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ASX rejects ‘social engineering’ accusations

ASX rejects ‘social engineering’ accusations

Tim Stewart

The ASX Corporate Governance Council has sought to downplay fears that its latest consultation draft is the work of “left-wing activists” or “social engineers”.

The latest round of consultation on the fourth edition of the Corporate Governance Principles has created enough of a stir that the ASX Corporate Governance Council has felt the need to defend itself.

What is usually a relatively behind-the-scenes process has become public, largely thanks to the announcement by new AMP chairman David Murray in the Fairfax press that he will not be adhering to the principles.

In a statement released yesterday, ASX Corporate Governance Council chair Elizabeth Johnstone said that “much of the commentary” misses the point that the current document is a consultation draft, not a “final or fixed position”.

“It is appropriate and important that a consultation draft explore new ideas and test boundaries,” Ms Johnstone said.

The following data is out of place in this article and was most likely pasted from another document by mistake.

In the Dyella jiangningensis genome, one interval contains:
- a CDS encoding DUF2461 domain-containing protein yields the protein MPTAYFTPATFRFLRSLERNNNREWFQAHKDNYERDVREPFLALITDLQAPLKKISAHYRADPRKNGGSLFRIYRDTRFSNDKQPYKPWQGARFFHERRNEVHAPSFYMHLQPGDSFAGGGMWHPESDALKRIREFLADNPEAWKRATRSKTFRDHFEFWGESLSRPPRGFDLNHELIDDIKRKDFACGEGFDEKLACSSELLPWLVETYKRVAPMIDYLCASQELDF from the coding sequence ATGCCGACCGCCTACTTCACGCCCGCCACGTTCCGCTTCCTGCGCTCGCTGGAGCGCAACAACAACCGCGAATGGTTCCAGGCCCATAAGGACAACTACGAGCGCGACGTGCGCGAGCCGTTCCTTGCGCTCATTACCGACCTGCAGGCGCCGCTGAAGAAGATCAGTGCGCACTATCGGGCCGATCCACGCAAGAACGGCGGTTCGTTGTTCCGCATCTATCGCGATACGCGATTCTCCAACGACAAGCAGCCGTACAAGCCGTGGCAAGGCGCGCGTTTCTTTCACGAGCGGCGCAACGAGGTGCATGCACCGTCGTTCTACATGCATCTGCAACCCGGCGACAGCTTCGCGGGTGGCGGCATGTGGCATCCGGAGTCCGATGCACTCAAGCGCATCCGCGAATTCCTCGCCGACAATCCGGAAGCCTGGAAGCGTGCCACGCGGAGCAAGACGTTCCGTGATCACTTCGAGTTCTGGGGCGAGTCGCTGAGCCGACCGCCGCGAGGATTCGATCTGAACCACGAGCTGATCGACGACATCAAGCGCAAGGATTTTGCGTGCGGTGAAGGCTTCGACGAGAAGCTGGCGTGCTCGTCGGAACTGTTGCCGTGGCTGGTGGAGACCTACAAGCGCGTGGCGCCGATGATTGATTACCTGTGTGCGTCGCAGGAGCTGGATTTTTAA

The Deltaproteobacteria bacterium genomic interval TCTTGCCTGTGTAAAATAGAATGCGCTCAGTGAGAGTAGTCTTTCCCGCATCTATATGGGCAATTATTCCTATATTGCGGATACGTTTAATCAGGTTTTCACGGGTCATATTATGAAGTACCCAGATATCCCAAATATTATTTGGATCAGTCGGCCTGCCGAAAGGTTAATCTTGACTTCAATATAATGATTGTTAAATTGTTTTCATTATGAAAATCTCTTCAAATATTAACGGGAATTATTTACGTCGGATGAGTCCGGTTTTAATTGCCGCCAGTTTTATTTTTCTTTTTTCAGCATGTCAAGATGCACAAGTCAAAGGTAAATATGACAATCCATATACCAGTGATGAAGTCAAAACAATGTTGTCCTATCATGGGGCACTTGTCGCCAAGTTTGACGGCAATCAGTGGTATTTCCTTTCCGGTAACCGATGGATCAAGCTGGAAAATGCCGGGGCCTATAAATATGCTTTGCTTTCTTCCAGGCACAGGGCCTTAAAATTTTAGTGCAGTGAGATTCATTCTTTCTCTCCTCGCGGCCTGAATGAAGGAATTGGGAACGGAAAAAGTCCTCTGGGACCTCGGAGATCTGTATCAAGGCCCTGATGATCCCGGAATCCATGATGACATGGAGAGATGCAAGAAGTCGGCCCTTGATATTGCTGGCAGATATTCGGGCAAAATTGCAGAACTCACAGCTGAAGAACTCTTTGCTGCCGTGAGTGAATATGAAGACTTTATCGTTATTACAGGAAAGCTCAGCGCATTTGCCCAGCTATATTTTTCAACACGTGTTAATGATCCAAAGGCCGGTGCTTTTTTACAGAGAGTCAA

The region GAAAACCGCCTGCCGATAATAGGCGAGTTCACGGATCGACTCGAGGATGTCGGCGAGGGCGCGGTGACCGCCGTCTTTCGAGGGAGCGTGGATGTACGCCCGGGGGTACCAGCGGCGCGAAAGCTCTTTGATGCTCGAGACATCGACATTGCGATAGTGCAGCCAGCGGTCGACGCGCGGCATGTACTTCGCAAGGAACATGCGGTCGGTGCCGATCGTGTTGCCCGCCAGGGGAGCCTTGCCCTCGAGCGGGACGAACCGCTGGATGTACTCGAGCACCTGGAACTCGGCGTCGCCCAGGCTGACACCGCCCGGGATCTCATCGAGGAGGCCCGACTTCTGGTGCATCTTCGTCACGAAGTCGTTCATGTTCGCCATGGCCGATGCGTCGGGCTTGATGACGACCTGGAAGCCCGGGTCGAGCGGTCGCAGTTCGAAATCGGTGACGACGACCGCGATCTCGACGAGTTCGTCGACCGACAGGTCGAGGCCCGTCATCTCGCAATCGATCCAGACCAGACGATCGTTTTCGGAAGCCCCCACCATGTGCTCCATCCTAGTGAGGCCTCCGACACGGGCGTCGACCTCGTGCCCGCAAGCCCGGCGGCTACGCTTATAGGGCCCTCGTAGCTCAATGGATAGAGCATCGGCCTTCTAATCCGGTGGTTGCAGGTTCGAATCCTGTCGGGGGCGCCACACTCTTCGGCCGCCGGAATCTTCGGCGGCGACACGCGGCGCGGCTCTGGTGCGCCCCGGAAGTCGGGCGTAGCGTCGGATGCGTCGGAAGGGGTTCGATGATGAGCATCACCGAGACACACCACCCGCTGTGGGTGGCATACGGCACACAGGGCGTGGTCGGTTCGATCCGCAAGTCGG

“It is wrong to label the consultation draft as the work of ‘left-wing activists’ or ‘social engineers’. It is the work of those who invest in, raise capital from and provide professional support for the market.”

The ASX Corporate Governance Council said the materials on “social licence to operate” have caused the most concern among stakeholders.

“The council will listen carefully to the concerns that have been raised about the term ‘social licence to operate’ and consider how best to express and address this issue in the course of preparing the final version of the fourth edition,” Ms Johnstone said.

Ms Johnstone also explicitly rejected the suggestion made by Mr Murray in the Fairfax press that the Principles and Recommendations had caused the problems discussed in the royal commission.

The chair said: “The suggestion some have made that the Principles and Recommendations have contributed to the egregious behaviour revealed by the Hayne royal commission is simply wrong.

“Similarly, the suggestion some have made that the Principles and Recommendations have contributed to boards being inundated with thousands of pages of board papers is also wrong.

“The council is firmly committed to retaining this framework and the primacy of boards in setting appropriate governance arrangements for their listed entities.”

 

ASX rejects ‘social engineering’ accusations
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